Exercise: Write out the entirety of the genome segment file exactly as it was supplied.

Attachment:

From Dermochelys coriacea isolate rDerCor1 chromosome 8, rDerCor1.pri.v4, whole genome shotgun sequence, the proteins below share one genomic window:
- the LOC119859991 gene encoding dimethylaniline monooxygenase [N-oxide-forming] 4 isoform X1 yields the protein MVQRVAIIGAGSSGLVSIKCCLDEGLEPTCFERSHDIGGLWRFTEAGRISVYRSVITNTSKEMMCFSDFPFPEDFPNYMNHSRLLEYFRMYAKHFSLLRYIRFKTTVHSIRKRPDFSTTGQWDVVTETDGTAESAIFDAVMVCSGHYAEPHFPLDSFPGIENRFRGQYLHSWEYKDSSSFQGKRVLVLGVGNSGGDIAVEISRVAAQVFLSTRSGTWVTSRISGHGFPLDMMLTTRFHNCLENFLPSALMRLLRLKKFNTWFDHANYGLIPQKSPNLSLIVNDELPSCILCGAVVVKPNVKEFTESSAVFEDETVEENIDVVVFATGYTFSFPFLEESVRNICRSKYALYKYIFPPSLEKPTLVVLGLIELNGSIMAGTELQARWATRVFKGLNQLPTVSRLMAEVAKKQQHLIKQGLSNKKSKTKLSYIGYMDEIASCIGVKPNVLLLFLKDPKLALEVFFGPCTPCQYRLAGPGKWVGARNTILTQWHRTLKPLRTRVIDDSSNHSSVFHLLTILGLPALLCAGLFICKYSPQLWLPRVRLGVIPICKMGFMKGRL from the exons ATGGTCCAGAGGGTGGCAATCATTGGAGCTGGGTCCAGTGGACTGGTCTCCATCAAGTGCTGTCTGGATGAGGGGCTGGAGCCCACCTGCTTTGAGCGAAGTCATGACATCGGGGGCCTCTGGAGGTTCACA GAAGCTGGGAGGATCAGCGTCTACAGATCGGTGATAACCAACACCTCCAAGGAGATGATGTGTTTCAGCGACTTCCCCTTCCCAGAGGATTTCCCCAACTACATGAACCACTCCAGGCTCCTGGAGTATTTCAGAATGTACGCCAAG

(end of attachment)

From Dermochelys coriacea isolate rDerCor1 chromosome 8, rDerCor1.pri.v4, whole genome shotgun sequence, the proteins below share one genomic window:
- the LOC119859991 gene encoding dimethylaniline monooxygenase [N-oxide-forming] 4 isoform X1 yields the protein MVQRVAIIGAGSSGLVSIKCCLDEGLEPTCFERSHDIGGLWRFTEAGRISVYRSVITNTSKEMMCFSDFPFPEDFPNYMNHSRLLEYFRMYAKHFSLLRYIRFKTTVHSIRKRPDFSTTGQWDVVTETDGTAESAIFDAVMVCSGHYAEPHFPLDSFPGIENRFRGQYLHSWEYKDSSSFQGKRVLVLGVGNSGGDIAVEISRVAAQVFLSTRSGTWVTSRISGHGFPLDMMLTTRFHNCLENFLPSALMRLLRLKKFNTWFDHANYGLIPQKSPNLSLIVNDELPSCILCGAVVVKPNVKEFTESSAVFEDETVEENIDVVVFATGYTFSFPFLEESVRNICRSKYALYKYIFPPSLEKPTLVVLGLIELNGSIMAGTELQARWATRVFKGLNQLPTVSRLMAEVAKKQQHLIKQGLSNKKSKTKLSYIGYMDEIASCIGVKPNVLLLFLKDPKLALEVFFGPCTPCQYRLAGPGKWVGARNTILTQWHRTLKPLRTRVIDDSSNHSSVFHLLTILGLPALLCAGLFICKYSPQLWLPRVRLGVIPICKMGFMKGRL from the exons ATGGTCCAGAGGGTGGCAATCATTGGAGCTGGGTCCAGTGGACTGGTCTCCATCAAGTGCTGTCTGGATGAGGGGCTGGAGCCCACCTGCTTTGAGCGAAGTCATGACATCGGGGGCCTCTGGAGGTTCACA GAAGCTGGGAGGATCAGCGTCTACAGATCGGTGATAACCAACACCTCCAAGGAGATGATGTGTTTCAGCGACTTCCCCTTCCCAGAGGATTTCCCCAACTACATGAACCACTCCAGGCTCCTGGAGTATTTCAGAATGTACGCCAAG